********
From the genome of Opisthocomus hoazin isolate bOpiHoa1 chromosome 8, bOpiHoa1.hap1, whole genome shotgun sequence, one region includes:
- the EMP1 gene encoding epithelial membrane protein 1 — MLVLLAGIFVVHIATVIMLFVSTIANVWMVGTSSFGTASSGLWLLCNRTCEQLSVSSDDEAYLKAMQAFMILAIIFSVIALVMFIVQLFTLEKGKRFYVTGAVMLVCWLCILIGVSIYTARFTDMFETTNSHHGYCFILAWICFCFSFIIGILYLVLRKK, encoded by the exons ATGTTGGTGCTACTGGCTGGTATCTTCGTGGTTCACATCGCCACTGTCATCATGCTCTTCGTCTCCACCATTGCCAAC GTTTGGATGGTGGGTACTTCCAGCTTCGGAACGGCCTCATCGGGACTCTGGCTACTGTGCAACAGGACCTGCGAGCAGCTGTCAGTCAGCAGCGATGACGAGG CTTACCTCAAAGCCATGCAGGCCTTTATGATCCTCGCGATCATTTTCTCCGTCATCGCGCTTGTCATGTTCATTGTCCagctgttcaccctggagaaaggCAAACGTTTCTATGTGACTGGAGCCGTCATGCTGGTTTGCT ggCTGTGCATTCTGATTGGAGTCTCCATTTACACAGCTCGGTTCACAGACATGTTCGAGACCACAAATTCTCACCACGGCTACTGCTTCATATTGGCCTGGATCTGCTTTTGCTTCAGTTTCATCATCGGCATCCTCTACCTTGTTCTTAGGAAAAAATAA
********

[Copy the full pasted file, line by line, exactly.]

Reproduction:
From the genome of Opisthocomus hoazin isolate bOpiHoa1 chromosome 8, bOpiHoa1.hap1, whole genome shotgun sequence, one region includes:
- the EMP1 gene encoding epithelial membrane protein 1 — MLVLLAGIFVVHIATVIMLFVSTIANVWMVGTSSFGTASSGLWLLCNRTCEQLSVSSDDEAYLKAMQAFMILAIIFSVIALVMFIVQLFTLEKGKRFYVTGAVMLVCWLCILIGVSIYTARFTDMFETTNSHHGYCFILAWICFCFSFIIGILYLVLRKK, encoded by the exons ATGTTGGTGCTACTGGCTGGTATCTTCGTGGTTCACATCGCCACTGTCATCATGCTCTTCGTCTCCACCATTGCCAAC GTTTGGATGGTGGGTACTTCCAGCTTCGGAACGGCCTCATCGGGACTCTGGCTACTGTGCAACAGGACCTGCGAGCAGCTGTCAGTCAGCAGCGATGACGAGG CTTACCTCAAAGCCATGCAGGCCTTTATGATCCTCGCGATCATTTTCTCCGTCATCGCGCTTGTCATGTTCATTGTCCagctgttcaccctggagaaaggCAAACGTTTCTATGTGACTGGAGCCGTCATGCTGGTTTGCT ggCTGTGCATTCTGATTGGAGTCTCCATTTACACAGCTCGGTTCACAGACATGTTCGAGACCACAAATTCTCACCACGGCTACTGCTTCATATTGGCCTGGATCTGCTTTTGCTTCAGTTTCATCATCGGCATCCTCTACCTTGTTCTTAGGAAAAAATAA